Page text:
Vijai Pandian 7:46 a.m. CST November 12, 2016
(Photo: Courtesy of Brown County University of Wisconsin-Extension)
Freezing nights and shortening daylight in the fall has tranquilized most of our landscape except the insatiable meadow mouse that remains active throughout the year. Meadow mice, also called voles, are a ground-dwelling rodent with a chunky grayish brown appearance, tiny ears, and short tail. Commencing from late fall to early spring, voles cause multiple damage in the landscape. Squirrelly runways and endless tunnels in lawns, shaved tree bark and roots of young trees, and the mysterious disappearance of spring flowering bulbs and tubers are classic blueprints of vole damage. Under snow cover, voles can venture safely to any part of the landscape, and quite often homeowners do not notice the damage until the snow melts.
Ponds, stream banks, orchards, old fields, fence rows, pastures, hay fields, grassy weeds, and groundcovers are ideal habitats for voles. Backyard logs, undisturbed compost piles, tall ornamental grasses, bushy evergreen shrubs, and junky materials in the urban landscape can also provide a nesting place for voles.
Being vigilant and taking proactive steps in the fall is the key to control voles. Trapping or use of any other control strategies when the snow is on the ground has proven ineffective.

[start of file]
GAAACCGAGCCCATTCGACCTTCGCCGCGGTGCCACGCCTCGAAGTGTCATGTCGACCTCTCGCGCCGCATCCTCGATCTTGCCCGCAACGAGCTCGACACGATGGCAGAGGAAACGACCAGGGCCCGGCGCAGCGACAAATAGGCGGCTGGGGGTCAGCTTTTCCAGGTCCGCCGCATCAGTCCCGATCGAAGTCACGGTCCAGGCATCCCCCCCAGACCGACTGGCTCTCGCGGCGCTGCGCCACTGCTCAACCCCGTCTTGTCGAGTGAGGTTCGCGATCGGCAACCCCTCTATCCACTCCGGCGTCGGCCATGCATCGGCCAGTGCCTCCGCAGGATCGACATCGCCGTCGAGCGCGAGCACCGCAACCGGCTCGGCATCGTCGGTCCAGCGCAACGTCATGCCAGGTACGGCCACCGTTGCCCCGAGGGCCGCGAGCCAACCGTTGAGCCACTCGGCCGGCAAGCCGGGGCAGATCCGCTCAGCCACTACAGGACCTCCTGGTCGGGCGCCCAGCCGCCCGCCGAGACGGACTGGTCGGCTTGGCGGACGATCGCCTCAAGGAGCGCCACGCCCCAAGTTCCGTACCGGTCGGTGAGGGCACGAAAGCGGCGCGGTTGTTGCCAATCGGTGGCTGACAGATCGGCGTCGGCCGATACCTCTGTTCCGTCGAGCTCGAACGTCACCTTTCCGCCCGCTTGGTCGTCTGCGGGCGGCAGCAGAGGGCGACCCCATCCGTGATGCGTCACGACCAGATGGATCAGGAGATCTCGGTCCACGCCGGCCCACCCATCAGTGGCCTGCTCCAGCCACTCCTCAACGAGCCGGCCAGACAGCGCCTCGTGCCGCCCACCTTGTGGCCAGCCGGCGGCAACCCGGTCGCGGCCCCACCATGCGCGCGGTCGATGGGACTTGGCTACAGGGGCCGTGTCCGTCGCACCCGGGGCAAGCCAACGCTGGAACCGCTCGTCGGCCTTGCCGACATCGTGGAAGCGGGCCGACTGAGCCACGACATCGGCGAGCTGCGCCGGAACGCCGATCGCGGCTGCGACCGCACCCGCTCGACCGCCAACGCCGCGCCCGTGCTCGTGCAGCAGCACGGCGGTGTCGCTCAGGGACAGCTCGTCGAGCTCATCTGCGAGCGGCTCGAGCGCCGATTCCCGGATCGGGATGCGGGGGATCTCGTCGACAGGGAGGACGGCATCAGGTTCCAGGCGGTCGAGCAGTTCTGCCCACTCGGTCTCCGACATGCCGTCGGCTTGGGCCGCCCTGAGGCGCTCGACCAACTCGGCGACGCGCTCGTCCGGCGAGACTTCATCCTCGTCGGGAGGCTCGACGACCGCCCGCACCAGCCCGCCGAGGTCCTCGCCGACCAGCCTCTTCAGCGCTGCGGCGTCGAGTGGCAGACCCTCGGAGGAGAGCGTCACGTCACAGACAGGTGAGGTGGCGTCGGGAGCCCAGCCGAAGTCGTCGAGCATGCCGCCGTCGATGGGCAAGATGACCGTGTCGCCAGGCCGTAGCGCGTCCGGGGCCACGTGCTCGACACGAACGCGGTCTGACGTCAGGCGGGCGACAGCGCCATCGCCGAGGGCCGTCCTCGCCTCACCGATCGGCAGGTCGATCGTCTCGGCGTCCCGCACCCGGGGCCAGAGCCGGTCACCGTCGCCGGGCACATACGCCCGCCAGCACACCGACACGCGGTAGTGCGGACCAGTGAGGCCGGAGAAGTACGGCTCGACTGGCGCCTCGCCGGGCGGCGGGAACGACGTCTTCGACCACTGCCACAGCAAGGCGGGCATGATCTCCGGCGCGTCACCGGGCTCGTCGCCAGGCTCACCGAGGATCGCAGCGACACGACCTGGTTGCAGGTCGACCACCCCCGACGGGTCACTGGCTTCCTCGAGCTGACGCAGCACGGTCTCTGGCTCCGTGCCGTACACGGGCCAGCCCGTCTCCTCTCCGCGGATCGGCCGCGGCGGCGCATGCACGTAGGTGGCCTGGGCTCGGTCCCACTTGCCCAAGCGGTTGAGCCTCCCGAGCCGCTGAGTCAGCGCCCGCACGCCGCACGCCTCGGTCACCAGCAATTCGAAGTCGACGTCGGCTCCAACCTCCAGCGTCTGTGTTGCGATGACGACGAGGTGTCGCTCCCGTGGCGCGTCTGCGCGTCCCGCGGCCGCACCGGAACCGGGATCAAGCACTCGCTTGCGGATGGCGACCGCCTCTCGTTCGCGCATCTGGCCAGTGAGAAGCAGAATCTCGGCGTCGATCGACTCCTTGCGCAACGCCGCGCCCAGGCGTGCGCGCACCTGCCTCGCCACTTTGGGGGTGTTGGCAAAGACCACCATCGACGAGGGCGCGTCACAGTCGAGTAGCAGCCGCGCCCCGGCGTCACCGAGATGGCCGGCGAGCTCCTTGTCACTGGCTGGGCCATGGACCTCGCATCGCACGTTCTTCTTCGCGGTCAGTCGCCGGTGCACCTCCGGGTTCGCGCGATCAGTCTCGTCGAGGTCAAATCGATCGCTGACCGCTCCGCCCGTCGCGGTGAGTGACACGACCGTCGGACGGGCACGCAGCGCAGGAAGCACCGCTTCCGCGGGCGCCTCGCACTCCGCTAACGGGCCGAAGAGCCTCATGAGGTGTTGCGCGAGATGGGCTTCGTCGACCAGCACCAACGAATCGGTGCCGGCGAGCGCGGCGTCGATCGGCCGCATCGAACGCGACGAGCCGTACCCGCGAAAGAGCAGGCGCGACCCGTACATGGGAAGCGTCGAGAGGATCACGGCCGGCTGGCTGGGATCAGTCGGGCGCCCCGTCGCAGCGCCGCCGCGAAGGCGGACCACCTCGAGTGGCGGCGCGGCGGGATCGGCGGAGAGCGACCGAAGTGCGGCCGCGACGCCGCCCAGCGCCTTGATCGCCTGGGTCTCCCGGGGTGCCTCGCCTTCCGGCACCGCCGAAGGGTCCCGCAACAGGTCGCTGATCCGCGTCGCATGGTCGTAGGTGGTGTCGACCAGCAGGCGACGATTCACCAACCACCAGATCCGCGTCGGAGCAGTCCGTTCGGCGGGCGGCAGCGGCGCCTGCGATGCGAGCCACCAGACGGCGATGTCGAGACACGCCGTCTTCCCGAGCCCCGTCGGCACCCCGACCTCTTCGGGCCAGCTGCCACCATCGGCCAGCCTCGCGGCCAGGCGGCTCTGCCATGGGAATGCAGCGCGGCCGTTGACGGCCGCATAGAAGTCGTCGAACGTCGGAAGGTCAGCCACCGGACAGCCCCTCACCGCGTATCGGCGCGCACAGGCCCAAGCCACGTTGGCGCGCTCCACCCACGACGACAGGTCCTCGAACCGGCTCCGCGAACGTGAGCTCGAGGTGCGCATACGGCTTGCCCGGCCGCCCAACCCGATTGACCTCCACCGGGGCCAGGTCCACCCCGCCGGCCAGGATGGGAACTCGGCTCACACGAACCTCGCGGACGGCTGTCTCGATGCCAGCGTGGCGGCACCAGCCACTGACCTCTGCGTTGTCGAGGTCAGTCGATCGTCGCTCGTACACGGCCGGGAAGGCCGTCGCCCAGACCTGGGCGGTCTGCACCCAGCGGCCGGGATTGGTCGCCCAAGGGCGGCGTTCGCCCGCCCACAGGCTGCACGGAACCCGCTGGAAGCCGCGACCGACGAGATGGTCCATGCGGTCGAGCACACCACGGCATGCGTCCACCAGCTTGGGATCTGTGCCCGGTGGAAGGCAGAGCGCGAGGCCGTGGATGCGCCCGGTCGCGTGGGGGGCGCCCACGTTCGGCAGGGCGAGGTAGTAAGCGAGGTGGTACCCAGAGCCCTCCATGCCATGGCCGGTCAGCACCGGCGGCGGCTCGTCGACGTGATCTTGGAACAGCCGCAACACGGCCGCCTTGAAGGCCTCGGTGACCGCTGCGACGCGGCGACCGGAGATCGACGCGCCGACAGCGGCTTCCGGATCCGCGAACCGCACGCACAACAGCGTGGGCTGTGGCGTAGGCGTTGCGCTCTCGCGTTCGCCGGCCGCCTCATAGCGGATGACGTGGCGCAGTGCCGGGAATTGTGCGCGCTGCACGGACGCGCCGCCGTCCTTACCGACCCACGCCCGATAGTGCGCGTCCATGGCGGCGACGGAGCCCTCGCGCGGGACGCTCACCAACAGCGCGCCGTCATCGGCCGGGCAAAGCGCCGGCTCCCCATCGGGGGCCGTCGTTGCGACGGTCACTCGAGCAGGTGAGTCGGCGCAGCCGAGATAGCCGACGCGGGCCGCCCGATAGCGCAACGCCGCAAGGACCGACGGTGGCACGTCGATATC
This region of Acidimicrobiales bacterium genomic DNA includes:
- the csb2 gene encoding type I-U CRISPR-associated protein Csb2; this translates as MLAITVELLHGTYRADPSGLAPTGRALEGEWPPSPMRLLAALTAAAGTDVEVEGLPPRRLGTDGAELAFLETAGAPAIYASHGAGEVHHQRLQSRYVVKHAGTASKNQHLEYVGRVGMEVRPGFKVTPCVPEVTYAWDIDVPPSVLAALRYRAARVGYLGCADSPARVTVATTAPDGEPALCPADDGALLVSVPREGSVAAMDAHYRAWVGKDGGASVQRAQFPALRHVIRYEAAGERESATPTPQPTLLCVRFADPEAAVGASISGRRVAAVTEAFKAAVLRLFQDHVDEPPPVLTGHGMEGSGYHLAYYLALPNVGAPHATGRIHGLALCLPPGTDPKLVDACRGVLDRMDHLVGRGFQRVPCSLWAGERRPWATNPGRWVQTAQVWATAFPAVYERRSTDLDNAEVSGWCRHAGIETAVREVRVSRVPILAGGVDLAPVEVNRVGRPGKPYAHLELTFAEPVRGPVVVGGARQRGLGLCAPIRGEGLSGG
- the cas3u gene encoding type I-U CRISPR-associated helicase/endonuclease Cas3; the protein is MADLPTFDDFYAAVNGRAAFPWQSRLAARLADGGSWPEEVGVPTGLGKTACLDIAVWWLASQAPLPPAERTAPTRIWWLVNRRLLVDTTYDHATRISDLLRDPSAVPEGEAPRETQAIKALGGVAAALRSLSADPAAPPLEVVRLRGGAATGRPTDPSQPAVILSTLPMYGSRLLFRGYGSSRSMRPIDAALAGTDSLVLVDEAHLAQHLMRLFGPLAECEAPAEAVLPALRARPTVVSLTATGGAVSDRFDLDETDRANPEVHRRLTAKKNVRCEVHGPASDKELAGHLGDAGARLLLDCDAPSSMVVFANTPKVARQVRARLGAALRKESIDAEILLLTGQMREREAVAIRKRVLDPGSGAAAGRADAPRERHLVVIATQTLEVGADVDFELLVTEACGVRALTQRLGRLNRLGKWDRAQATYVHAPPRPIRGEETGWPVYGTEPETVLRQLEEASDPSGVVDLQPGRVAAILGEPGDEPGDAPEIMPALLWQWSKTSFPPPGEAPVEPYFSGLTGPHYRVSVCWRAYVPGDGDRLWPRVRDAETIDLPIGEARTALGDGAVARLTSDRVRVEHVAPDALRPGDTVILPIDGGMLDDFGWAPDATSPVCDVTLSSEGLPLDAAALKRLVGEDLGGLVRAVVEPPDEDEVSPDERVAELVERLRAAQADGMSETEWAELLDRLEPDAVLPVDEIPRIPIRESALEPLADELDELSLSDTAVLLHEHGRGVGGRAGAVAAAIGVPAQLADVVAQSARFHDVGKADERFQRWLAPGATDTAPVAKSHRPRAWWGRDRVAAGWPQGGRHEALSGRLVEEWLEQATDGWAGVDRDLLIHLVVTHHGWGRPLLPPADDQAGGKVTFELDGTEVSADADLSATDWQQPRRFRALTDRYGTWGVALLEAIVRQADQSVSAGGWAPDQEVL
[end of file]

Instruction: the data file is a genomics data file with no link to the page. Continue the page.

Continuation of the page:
1) Start scouting your landscape now for voles. Sightings of fresh grass clippings, tunnels, droppings around large grasses, nests, and chewed fruits are telltale signs of their abundance in the landscape.
2) Set your last mowing height of your lawn to 2.5 to 3 inches tall, and cut any tall grasses and weeds to eliminate its cover.
3) Reduce the depth of the mulch around your landscape trees and shrubs to less than 3 inches. Mulching with crushed rocks or gravel around valuable landscape trees such as Japanese maple can deter voles.
4) Don’t mulch your perennials until the ground freezes (usually around late November) and apply mulch to a minimum extent.
5) Find ways to properly store your outdoor firewood and dispose of any brush materials hanging around your landscape.
6) Remove any spills from bird feeders.
7) Protect young trees and shrubs by placing ¼-inch mesh-size hardware cloth around the base of the tree. Make sure to bury the hardware cloth to 3 inches deep in the ground to prevent the voles from burrowing under, and extend the hardware 18 inches above the ground.
8) Set mouse-size traps along the runway tracks baited with peanut butter, oatmeal, or apple slices. You can set two traps back to back in the runway to make it more effective.
9) Setting sheltered bait stations using rodenticides containing zinc phosphide in T-shaped PVC pipes along the runway tracks can be effective in controlling voles. Make sure to read the product label for safety and instructions.
For horticulture-related questions and advice, contact Brown County UW-Extension’s Horticulture Help Desk at 920-391-4615 or firstname.lastname@example.org.
Vijai Pandian is the horticultural agent/educator for the Brown County University of Wisconsin-Extension.